Yale Cancer Center study reports racial disparities for gastrointestinal surgery

African-American adult patients more likely than white patients to have substandard gastrointestinal cancer surgery, says a large study conducted by researchers from Yale Cancer Center. The results are published today in the journal Open JAMA Network.

“The COVID-19 pandemic has brought to light previously reported racial disparities in the healthcare system, and our study unfortunately underscores that cancer patients are not immune to these disparities.” noted Dr. Sajid Khan, associate professor of surgery (oncology), section chief of hepato-pancreato-biliary (HPB) and mixed tumors at the Yale Cancer Center, and lead author of the study. “Health system shortcomings by medical providers and hospital systems contribute to these racial differences and changes are needed to address and eradicate the root causes of disparities in the treatment of gastrointestinal cancers.”

According to the American Cancer Society, gastrointestinal cancers account for 35% of cancer deaths. For the new study, the researchers wanted to examine whether there are race-specific treatment disparities with curative-intent surgery for these patients across the United States.

For the study, scientists looked at a cohort of 565,124 adult patients with gastrointestinal cancer undergoing surgery between 2004 and 2017. They found that compared to white patients, African American patients had lower rates of negative surgical margins, and this was more pronounced for surgeries of the oesophagus, rectum, and biliary tract (lower likelihood of negative resection margins of 29%, 29%, and 25%, respectively). They also found that African Americans had adequate numbers of lymph nodes removed less frequently than white patients, with the greatest disparities seen in surgeries of the small intestine, esophagus, colon, pancreas, and rectosigmoid (lower likelihood of adequate lymph node removal 29%, 28%, 11%, 10%, and 10%, respectively). Negative surgical margins and adequate lymphadenectomies are both standards of surgical cancer care and were associated with longer median survival (87.3 versus 22.9 months and 80.7 versus 57.6 months, respectively). African-American patients were also 68% more likely to not receive recommended chemotherapy and 118% more likely to not receive recommended radiation therapy than white patients after surgery for unknown reasons.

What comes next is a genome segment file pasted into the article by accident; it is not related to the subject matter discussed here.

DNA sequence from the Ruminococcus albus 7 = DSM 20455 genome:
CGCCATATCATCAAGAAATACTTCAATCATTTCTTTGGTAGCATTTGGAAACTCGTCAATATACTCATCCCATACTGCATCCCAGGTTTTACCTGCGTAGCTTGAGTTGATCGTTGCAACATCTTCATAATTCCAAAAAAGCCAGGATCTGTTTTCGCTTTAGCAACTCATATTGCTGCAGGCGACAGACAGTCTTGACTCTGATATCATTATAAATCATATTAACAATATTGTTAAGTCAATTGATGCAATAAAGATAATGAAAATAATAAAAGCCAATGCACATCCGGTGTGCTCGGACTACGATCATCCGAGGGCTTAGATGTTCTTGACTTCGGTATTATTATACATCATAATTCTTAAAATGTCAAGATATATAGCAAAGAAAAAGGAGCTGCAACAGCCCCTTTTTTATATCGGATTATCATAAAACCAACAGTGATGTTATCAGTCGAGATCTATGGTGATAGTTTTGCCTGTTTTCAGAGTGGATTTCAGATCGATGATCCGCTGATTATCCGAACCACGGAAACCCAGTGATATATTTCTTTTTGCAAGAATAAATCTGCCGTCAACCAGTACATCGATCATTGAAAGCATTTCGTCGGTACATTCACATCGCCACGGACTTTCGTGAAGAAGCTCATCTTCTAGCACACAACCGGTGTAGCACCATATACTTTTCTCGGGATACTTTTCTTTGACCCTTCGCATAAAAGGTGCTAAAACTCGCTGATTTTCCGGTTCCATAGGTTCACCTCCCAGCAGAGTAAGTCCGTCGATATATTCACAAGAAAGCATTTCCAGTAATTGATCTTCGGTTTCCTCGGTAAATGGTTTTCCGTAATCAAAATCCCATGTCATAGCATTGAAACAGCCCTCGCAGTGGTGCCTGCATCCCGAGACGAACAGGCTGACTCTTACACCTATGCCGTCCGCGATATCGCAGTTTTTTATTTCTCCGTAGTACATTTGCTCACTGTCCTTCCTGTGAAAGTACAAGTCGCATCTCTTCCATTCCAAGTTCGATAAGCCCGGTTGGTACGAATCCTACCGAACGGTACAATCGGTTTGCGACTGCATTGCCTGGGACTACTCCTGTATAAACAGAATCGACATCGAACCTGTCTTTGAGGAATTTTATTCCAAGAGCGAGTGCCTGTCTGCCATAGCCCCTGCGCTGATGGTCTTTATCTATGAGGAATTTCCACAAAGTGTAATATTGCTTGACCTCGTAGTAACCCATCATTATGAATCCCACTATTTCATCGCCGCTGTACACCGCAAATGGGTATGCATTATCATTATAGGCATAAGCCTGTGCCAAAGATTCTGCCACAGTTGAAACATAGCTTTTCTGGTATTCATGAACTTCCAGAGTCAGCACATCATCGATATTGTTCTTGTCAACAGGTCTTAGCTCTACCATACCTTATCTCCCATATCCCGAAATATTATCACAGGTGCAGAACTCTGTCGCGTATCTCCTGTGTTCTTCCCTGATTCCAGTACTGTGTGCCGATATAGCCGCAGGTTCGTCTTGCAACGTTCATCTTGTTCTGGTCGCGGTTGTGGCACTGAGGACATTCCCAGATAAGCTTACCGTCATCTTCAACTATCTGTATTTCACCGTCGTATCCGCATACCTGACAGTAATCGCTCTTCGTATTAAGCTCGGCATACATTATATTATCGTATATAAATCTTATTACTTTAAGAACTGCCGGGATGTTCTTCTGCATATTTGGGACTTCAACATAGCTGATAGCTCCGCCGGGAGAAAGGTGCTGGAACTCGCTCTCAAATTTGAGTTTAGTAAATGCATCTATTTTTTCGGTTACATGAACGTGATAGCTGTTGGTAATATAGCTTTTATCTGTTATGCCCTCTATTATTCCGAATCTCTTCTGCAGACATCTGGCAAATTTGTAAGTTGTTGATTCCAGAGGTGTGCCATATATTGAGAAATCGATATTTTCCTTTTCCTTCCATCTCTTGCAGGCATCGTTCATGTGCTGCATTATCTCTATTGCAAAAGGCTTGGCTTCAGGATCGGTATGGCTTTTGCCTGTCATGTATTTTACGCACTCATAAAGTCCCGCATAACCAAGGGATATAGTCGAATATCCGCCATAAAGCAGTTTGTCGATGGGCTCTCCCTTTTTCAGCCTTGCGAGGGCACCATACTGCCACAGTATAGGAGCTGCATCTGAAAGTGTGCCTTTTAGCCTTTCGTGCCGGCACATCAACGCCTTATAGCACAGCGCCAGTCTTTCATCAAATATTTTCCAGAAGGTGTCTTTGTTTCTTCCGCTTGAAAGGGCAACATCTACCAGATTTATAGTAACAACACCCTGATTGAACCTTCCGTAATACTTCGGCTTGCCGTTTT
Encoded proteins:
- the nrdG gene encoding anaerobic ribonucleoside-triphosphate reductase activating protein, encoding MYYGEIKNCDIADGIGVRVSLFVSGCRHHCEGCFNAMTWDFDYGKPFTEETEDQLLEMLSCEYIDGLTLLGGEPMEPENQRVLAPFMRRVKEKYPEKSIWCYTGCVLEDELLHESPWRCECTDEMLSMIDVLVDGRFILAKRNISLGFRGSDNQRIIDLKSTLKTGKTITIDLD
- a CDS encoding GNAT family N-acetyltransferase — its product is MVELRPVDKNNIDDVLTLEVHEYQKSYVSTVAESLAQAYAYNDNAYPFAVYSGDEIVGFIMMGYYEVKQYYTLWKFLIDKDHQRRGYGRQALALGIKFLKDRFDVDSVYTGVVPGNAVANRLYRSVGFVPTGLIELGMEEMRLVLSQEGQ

Further, the authors found that American Indians experienced these disparities with an 11% lower likelihood of negative resection margins and a 23% lower likelihood of adequate lymph node removal compared to whites.

“Further research should probe both system-level and physician-level drivers of disparities in cancer care and address the loci of bias that enable this inequitable treatment of African American and Native American patients,” Khan said. . “We are currently conducting a more in-depth examination of the striking results of our study, and our areas of interest are means of communication, education, socioeconomic factors, health system workflows and differences in the cancer biology that exist by race and ethnicity.”

Funding for the study was provided by a research grant from the American Cancer Society and National Institutes of Health grants.

Baylee Bakkila is the lead author of the study. Other Yale authors include: Daniel Kerekes, MD, Marcella Nunez-Smith, MD, MHS, Kevin Billingsley, MD, MBA, FACS, Nita Ahuja, MD, MBA, FACS, Karen Wang, MD, Carol Oladele, PhD, MPHand Caroline Johnson, PhD.

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